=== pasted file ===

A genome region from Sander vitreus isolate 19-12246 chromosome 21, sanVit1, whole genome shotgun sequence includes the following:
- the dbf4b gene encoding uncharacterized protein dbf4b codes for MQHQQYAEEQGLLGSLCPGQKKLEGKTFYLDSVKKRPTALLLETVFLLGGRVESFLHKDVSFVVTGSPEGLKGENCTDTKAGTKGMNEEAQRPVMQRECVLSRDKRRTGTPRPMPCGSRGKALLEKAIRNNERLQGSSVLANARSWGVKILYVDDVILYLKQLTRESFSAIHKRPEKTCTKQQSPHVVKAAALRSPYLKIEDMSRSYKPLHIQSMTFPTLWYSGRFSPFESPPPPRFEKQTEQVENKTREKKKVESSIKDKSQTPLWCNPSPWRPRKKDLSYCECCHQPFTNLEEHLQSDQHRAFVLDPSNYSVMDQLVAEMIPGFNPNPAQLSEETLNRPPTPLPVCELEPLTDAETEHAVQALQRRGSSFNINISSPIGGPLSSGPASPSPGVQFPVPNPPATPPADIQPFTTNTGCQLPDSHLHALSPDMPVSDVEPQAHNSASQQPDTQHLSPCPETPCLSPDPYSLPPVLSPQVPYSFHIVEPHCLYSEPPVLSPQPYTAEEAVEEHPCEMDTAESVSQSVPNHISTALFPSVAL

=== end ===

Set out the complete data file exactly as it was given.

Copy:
A genome region from Sander vitreus isolate 19-12246 chromosome 21, sanVit1, whole genome shotgun sequence includes the following:
- the dbf4b gene encoding uncharacterized protein dbf4b codes for MQHQQYAEEQGLLGSLCPGQKKLEGKTFYLDSVKKRPTALLLETVFLLGGRVESFLHKDVSFVVTGSPEGLKGENCTDTKAGTKGMNEEAQRPVMQRECVLSRDKRRTGTPRPMPCGSRGKALLEKAIRNNERLQGSSVLANARSWGVKILYVDDVILYLKQLTRESFSAIHKRPEKTCTKQQSPHVVKAAALRSPYLKIEDMSRSYKPLHIQSMTFPTLWYSGRFSPFESPPPPRFEKQTEQVENKTREKKKVESSIKDKSQTPLWCNPSPWRPRKKDLSYCECCHQPFTNLEEHLQSDQHRAFVLDPSNYSVMDQLVAEMIPGFNPNPAQLSEETLNRPPTPLPVCELEPLTDAETEHAVQALQRRGSSFNINISSPIGGPLSSGPASPSPGVQFPVPNPPATPPADIQPFTTNTGCQLPDSHLHALSPDMPVSDVEPQAHNSASQQPDTQHLSPCPETPCLSPDPYSLPPVLSPQVPYSFHIVEPHCLYSEPPVLSPQPYTAEEAVEEHPCEMDTAESVSQSVPNHISTALFPSVAL